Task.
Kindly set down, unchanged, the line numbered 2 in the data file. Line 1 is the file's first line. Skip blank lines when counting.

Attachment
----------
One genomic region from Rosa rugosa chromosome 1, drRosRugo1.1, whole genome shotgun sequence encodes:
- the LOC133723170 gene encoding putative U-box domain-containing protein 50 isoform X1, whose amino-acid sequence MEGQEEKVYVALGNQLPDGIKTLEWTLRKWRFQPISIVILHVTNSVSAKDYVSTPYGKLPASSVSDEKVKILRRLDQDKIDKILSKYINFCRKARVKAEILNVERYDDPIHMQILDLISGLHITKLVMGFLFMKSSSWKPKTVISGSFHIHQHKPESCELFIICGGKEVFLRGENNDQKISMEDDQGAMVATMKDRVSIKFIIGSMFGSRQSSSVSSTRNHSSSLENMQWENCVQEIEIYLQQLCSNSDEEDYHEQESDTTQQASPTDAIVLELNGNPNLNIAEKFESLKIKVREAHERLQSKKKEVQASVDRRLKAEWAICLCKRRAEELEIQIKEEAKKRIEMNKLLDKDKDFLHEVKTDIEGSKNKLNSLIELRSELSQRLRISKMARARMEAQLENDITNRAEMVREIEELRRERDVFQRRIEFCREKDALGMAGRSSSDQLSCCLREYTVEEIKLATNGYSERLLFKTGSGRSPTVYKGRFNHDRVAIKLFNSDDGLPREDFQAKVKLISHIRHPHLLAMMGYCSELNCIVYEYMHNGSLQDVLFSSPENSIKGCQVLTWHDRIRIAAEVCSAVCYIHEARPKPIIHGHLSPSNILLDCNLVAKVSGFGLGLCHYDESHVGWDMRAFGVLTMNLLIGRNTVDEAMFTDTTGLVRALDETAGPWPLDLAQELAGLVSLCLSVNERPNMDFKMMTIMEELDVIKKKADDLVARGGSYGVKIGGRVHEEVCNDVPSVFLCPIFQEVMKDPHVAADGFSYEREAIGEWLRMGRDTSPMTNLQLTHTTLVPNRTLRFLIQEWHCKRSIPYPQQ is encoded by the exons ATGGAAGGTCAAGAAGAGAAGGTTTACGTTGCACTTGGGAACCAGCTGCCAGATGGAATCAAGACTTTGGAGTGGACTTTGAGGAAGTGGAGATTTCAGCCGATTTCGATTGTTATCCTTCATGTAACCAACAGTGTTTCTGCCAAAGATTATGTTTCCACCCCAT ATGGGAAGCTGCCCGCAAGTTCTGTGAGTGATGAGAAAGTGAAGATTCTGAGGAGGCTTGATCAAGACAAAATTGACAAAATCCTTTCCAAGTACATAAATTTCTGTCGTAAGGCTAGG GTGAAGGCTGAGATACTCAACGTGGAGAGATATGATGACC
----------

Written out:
- the LOC133723170 gene encoding putative U-box domain-containing protein 50 isoform X1, whose amino-acid sequence MEGQEEKVYVALGNQLPDGIKTLEWTLRKWRFQPISIVILHVTNSVSAKDYVSTPYGKLPASSVSDEKVKILRRLDQDKIDKILSKYINFCRKARVKAEILNVERYDDPIHMQILDLISGLHITKLVMGFLFMKSSSWKPKTVISGSFHIHQHKPESCELFIICGGKEVFLRGENNDQKISMEDDQGAMVATMKDRVSIKFIIGSMFGSRQSSSVSSTRNHSSSLENMQWENCVQEIEIYLQQLCSNSDEEDYHEQESDTTQQASPTDAIVLELNGNPNLNIAEKFESLKIKVREAHERLQSKKKEVQASVDRRLKAEWAICLCKRRAEELEIQIKEEAKKRIEMNKLLDKDKDFLHEVKTDIEGSKNKLNSLIELRSELSQRLRISKMARARMEAQLENDITNRAEMVREIEELRRERDVFQRRIEFCREKDALGMAGRSSSDQLSCCLREYTVEEIKLATNGYSERLLFKTGSGRSPTVYKGRFNHDRVAIKLFNSDDGLPREDFQAKVKLISHIRHPHLLAMMGYCSELNCIVYEYMHNGSLQDVLFSSPENSIKGCQVLTWHDRIRIAAEVCSAVCYIHEARPKPIIHGHLSPSNILLDCNLVAKVSGFGLGLCHYDESHVGWDMRAFGVLTMNLLIGRNTVDEAMFTDTTGLVRALDETAGPWPLDLAQELAGLVSLCLSVNERPNMDFKMMTIMEELDVIKKKADDLVARGGSYGVKIGGRVHEEVCNDVPSVFLCPIFQEVMKDPHVAADGFSYEREAIGEWLRMGRDTSPMTNLQLTHTTLVPNRTLRFLIQEWHCKRSIPYPQQ is encoded by the exons ATGGAAGGTCAAGAAGAGAAGGTTTACGTTGCACTTGGGAACCAGCTGCCAGATGGAATCAAGACTTTGGAGTGGACTTTGAGGAAGTGGAGATTTCAGCCGATTTCGATTGTTATCCTTCATGTAACCAACAGTGTTTCTGCCAAAGATTATGTTTCCACCCCAT ATGGGAAGCTGCCCGCAAGTTCTGTGAGTGATGAGAAAGTGAAGATTCTGAGGAGGCTTGATCAAGACAAAATTGACAAAATCCTTTCCAAGTACATAAATTTCTGTCGTAAGGCTAGG GTGAAGGCTGAGATACTCAACGTGGAGAGATATGATGACC